After Opposing Procedure Under Which It Was Negotiated, Paul Ryan Will Support Budget Deal
Yesterday, Paul Ryan spoke out against the procedure under which the new budget deal was negotiated. Today, he announced that he'll vote for it anyway.
Despite denouncing the process under which the two-year budget deal announced yesterday was negotiated, Paul Ryan, who will likely easily be selected by House Republicans as their candidate for Speaker in tomorrow’s vote, said this morning that he will vote for the package:
After sharply criticizing how it came together, Wisconsin Rep. Paul Ryan announced he would support the budget deal Wednesday.
“What I’ve heard from members over the last two weeks is a desire to wipe the slate clean, put in place a process that builds trust, and start focusing on big ideas,” Ryan said in a statement. “What has been produced will go a long way toward relieving the uncertainty hanging over us, and that’s why I intend to support it. It’s time for us to turn the page on the last few years and get to work on a bold agenda that we can take to the American people.”
Ryan will stand before his House Republican colleagues Wednesday morning in a closed election to be the next speaker of the House. He has assured his GOP colleagues that he would not cut deals in this manner, even going as far as saying the process “stinks.” In his statement Wednesday morning, he reiterated that if he’s elected speaker, “we will begin a conversation about how to approach these big issues – as a team – long before we reach these kinds of deadlines. We simply can’t keep doing business this way.”
Some conservative Republicans have said they would carefully watch how Ryan votes on this package. North Carolina Rep. Mark Meadows, a Freedom Caucus leader, called on all speaker candidates to oppose the bipartisan deal.
Despite Meadows comments, it appears that the Freedom Caucus and other House conservatives will be giving Ryan a pass on the deal:
Paul Ryan is getting a pass.
Conservative lawmakers in the House Freedom Caucus say they’re satisfied that the Wisconsin Republican is just as aggravated as they are with how the $80 billion budget and debt ceiling deal set to pass Congress this week was negotiated.
And the package won’t affect their support of Ryan for speaker, they say.
“He shares the frustration that we do and he wants to do better and be different. I think we have to take him at his word and he is being sincere,” said Idaho Rep. Raúl Labrador, a founding member of the Freedom Caucus. “We need to give him a chance to show what kind of a leader he will be, if he is lucky enough to be elected speaker. It’s not his deal, but I do think he needs to be vocal about how he would have done it differently.”
Ryan, who is expected to be elected speaker on Thursday, was not among the negotiators who forged the budget agreement. But he does stand to benefit politically from it — immensely. The deal would remove the two biggest threats he would have otherwise faced in his first year as speaker, a potential government shutdown and a first-ever default on the national debt that would wreak havoc with the world economy.
The agreement, which could come to a vote in the House as soon as Wednesday, would increase federal spending by $80 billion over two years and extend federal borrowing authority until March 2017. Freedom Caucus members said being presented with a 144-page bill, just days before the House is scheduled to vote on it, is indicative of the top-down leadership they’ve been fighting against.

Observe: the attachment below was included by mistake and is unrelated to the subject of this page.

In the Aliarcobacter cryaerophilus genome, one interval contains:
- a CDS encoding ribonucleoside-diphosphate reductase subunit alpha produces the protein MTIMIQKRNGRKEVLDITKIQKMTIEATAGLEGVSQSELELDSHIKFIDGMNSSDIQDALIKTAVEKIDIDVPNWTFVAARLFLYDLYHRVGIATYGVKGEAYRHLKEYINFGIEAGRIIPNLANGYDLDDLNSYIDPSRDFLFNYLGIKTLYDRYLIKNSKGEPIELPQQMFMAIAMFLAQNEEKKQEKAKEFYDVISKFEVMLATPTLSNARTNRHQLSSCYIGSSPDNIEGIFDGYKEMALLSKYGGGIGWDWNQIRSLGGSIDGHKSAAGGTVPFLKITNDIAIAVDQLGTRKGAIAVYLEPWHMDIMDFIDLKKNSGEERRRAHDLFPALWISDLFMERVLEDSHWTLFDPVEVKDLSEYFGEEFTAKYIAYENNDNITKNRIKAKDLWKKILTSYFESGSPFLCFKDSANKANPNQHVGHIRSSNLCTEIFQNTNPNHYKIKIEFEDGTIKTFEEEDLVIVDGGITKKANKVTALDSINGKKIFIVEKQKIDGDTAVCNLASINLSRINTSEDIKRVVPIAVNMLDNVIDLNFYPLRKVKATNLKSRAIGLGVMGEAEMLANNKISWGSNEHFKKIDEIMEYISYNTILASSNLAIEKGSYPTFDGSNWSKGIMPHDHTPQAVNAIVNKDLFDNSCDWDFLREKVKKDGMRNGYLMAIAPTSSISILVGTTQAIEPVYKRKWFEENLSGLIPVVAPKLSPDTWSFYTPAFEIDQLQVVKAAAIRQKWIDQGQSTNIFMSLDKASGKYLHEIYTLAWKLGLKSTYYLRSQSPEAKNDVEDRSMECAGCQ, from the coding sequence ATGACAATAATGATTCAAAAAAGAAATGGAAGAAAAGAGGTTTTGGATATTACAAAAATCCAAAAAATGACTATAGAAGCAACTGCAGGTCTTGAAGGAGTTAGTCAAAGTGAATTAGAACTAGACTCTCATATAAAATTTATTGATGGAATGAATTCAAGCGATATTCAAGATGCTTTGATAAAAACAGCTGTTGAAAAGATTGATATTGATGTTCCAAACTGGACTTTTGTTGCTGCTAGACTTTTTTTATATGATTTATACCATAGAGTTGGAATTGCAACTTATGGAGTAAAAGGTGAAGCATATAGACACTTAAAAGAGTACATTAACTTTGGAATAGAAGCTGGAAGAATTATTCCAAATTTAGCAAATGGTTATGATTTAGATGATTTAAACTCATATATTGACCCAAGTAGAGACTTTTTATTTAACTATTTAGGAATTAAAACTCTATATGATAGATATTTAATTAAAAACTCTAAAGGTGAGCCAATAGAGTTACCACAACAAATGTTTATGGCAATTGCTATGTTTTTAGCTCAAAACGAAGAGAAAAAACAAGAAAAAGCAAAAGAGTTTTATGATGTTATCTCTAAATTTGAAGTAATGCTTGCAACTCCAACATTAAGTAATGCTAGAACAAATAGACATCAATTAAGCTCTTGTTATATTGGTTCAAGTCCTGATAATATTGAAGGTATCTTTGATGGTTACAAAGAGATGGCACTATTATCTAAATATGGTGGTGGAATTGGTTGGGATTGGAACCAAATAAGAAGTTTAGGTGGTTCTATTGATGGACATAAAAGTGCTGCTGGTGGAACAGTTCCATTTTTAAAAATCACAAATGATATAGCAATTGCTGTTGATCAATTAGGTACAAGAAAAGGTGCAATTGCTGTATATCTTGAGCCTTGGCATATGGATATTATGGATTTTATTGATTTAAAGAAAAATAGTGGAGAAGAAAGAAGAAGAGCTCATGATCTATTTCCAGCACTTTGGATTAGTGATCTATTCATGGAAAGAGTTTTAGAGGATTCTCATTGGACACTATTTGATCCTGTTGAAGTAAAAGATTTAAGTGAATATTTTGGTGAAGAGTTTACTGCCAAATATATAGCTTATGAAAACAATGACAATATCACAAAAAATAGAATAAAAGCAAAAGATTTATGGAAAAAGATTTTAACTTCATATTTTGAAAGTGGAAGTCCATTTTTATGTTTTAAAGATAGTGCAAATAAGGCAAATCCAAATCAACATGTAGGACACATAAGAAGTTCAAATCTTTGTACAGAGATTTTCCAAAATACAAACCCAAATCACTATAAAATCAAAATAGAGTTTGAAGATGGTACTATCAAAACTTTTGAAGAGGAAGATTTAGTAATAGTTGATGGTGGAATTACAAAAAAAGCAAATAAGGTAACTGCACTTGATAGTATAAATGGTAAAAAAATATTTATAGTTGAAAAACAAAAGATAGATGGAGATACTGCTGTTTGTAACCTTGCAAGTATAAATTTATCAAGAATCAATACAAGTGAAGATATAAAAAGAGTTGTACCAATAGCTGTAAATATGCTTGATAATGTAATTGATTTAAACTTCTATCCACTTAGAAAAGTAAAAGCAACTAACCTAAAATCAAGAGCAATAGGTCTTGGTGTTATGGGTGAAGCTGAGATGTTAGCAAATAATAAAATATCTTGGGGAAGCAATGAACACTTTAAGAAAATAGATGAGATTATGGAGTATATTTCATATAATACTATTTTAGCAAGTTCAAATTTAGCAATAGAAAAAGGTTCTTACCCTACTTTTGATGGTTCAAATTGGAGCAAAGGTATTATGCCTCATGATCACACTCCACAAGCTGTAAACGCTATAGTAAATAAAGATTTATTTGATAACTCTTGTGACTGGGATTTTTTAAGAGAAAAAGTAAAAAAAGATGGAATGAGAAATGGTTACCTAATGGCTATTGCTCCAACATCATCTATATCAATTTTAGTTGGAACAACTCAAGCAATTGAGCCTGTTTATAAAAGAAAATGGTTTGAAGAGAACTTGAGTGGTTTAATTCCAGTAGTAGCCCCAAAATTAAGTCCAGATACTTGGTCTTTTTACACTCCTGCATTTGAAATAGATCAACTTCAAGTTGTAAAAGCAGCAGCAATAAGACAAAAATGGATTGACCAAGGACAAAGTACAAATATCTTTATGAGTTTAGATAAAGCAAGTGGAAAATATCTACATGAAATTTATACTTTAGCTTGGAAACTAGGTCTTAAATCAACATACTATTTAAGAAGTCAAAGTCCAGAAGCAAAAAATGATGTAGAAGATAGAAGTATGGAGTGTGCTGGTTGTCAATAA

Freedom Caucus members are taking Ryan at his word that he would not have endorsed the secretive process that produced the pact. “It stinks,” he said Tuesday.
“Under new management we are not going to do the people’s business this way,” Ryan added. “We are up against a deadline — that’s unfortunate. … (But) as a conference we should’ve been meeting months ago to discuss these things to have a unified strategy going forward.”
Ryan has assured Freedom Caucus members that he’ll have a more open process when elected speaker.
The fact that Ryan followed up yesterday’s criticism of the process that led to the deal with the announcement that he would be supporting it on the floor anyway is a fairly strong indication that whatever opposition may be left to his election as Speaker over the next two days will be minimal at beast. Apparently, Florida Congressman Daniel Webster, who the Freedom Caucus had selected as its preferred candidate earlier this month when it appeared that he would be going up against Majority Leader Kevin McCarthy, is still in the race and may get a handful of votes in the Caucus vote today and on the floor tomorrow. However, it’s unlikely that Webster will get more than a handful of protests votes either in the Caucus vote today or on the floor tomorrow. Despite their earlier protests, the Freedom Caucus and other conference members seem to have realized both that Ryan is likely the best they were going to get when it comes to candidates for Speaker and that there was next to nothing they could to stop either his ascension or the deal announced Monday night.
As I have noted already, Ryan has played an interesting game with respect to this budget deal over the past twenty-four hours. Notwithstanding the fact that he was not part of the negotiations themselves, it seems to me to be something of a stretch to say that, as Chairman of the Ways And Means Committee, he had no idea that they were going on or what the general terms of the negotiation were. Even taking into account the fact that his criticisms of the process itself are well-founded, he is likely quite pleased with the fact that the budget, if it passes both the House and Senate and makes its way to the President, takes many contentious issues that he would otherwise have to deal with in his early months as Speaker off the table. The fact that the insurgent caucus is basically giving him a pass on it is just icing on the cake.